Indian American Congresswoman Pramila Jayapal in Politico Power list

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Pramila Jayapal

WASHINGTON – Indian-American Congresswoman Pramila Jayapal, a fast-rising Democratic star, has featured in the Politico magazine’s “Power List for the year 2018” for having assumed the mantle of a House “leader of the resistance”.

Jayapal, 52, is in the fifth position and the only Indian American in the power list. She is described by Politico as a “feisty freshman Democratic lawmaker from Washington state’s 7th Congressional District who knows how to punch back”.

“Jayapal, a fast-rising Democratic star and determined critic of President Donald Trump, has assumed the mantle of a House ‘leader of the resistance’,” the report said.

“From her spot as first vice chair of the Congressional Progressive Caucus, she has worked as a relentless advocate of civil rights and immigration reform on Capitol Hill,” said her friend and fellow freshman House Representative Ro Khanna.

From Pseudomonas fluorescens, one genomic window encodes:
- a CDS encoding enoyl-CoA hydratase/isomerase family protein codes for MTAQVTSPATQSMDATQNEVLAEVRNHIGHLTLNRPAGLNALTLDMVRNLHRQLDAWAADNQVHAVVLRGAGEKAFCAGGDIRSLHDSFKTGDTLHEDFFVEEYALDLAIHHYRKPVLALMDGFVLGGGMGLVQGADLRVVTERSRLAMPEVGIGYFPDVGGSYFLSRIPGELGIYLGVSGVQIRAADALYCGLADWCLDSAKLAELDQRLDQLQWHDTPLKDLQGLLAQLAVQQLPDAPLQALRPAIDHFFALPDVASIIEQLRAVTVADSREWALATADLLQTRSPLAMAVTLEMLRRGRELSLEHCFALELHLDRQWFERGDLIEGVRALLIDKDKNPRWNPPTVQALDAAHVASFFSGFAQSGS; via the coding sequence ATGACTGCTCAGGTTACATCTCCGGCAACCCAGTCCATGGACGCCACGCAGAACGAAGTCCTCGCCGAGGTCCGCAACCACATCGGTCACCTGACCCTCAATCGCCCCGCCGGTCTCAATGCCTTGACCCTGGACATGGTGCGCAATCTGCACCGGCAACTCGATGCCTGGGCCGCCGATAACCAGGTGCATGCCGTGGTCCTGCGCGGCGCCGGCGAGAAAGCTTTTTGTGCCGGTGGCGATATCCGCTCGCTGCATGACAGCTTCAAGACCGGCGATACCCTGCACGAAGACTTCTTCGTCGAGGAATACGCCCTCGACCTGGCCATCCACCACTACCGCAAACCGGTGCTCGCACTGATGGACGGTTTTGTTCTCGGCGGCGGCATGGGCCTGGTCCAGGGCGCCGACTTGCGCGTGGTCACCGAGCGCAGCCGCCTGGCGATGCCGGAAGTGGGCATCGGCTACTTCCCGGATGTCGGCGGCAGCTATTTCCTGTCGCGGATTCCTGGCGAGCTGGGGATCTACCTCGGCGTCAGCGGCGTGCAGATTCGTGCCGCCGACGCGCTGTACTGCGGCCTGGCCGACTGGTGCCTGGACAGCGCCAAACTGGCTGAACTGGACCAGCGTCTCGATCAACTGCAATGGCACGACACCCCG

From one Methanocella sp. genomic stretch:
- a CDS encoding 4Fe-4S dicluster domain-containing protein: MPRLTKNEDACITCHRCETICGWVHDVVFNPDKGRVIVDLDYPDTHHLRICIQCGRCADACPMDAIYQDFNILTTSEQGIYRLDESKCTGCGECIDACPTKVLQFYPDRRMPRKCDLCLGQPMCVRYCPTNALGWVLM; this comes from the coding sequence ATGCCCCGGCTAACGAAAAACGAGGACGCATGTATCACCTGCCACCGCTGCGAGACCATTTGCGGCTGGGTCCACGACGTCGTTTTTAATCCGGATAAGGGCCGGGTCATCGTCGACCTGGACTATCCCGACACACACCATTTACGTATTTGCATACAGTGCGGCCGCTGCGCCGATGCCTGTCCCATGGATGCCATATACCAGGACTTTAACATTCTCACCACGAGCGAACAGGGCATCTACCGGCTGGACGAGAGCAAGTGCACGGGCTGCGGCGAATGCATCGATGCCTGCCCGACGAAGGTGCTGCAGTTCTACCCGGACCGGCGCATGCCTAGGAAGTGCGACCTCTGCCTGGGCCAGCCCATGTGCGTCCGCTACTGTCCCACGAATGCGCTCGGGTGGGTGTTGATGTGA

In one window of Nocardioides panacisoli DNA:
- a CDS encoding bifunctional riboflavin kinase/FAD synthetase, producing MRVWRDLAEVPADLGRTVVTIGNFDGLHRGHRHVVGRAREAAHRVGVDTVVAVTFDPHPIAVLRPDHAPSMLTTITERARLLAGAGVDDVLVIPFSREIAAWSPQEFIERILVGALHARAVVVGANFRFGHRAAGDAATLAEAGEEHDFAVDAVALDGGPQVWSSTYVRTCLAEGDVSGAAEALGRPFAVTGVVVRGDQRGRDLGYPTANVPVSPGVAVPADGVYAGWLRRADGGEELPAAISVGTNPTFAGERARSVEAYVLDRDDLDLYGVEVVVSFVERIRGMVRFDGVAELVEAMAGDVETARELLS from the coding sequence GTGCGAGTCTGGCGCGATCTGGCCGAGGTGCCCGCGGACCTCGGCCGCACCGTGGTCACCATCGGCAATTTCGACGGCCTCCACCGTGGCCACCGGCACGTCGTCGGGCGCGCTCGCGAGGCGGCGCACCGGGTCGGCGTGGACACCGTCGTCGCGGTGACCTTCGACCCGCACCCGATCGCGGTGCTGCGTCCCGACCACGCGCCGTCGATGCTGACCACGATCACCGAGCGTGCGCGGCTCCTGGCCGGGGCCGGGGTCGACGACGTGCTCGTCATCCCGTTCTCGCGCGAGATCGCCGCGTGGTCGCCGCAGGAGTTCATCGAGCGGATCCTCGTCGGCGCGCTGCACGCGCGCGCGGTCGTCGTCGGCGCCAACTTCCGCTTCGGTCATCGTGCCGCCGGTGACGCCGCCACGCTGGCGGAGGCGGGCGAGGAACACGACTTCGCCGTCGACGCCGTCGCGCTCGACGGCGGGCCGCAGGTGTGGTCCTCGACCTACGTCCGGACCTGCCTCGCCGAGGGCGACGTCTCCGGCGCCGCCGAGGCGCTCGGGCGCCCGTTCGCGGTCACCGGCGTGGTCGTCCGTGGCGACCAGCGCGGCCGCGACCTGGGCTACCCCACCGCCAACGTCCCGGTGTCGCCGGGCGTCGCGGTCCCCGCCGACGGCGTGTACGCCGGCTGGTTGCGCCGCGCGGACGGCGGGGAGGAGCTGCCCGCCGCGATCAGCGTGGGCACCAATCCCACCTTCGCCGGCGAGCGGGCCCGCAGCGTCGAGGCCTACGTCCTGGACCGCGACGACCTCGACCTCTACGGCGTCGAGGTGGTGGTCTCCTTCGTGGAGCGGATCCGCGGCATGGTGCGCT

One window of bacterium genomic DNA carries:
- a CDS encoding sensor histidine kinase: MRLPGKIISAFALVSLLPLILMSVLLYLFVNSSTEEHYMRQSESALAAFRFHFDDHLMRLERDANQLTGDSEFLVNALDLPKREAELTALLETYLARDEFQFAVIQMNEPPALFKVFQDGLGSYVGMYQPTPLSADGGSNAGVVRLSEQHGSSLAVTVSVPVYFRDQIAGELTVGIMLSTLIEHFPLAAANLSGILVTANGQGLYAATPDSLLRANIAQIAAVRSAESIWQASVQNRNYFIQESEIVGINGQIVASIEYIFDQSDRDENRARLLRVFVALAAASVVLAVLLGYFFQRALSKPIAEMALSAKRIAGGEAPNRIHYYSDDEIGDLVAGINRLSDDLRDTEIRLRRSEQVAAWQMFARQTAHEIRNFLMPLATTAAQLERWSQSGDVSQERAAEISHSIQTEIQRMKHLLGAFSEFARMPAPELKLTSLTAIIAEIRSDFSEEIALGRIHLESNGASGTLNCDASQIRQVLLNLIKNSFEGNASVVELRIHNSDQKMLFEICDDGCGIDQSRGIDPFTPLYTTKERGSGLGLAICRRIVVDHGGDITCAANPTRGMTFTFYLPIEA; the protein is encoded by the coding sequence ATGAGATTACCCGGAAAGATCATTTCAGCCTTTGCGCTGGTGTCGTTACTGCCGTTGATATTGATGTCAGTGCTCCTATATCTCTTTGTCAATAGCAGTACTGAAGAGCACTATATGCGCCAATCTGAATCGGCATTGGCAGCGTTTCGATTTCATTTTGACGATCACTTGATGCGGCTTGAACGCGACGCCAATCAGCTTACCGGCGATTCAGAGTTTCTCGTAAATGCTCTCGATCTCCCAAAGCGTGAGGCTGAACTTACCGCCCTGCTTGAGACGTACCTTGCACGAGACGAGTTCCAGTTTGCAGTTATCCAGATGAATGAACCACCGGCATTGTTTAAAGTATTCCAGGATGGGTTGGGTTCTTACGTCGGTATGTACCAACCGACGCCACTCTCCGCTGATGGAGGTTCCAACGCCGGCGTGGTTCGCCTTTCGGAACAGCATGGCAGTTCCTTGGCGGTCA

Her most recent drives are a legislative pushback against Trump’s threats to end Temporary Protected Status for thousands of Haitians and Salvadorans by allowing them to apply for permanent residency if they can prove they would face extreme hardship if they return to their home countries.

Jayapal also wrote a letter to the Trump administration in October demanding the termination of a new policy of social media vetting of immigrants and American citizens.

“She is a groundbreaker,” said Democracy for America’s Robert Cruickshank, who is also one of Jayapal’s constituents.

“She’s really positioned herself to be an essential player in the future of the Democratic Caucus in the House.”

“With determination, steely drive and some well-placed tweets, Cruickshank said, Jayapal has “taken a deliberate approach to get there”.

Jayapal is the first Indian-American woman in the US House of Representatives. She travelled to the US from Chennai at the age of 16 to study at Georgetown University.

Years later, as a new US citizen, Jayapal in 2001 founded Hate Free Zone — later renamed OneAmerica — dedicated to advocacy work including registering new immigrants to vote and lobbying for immigration reform.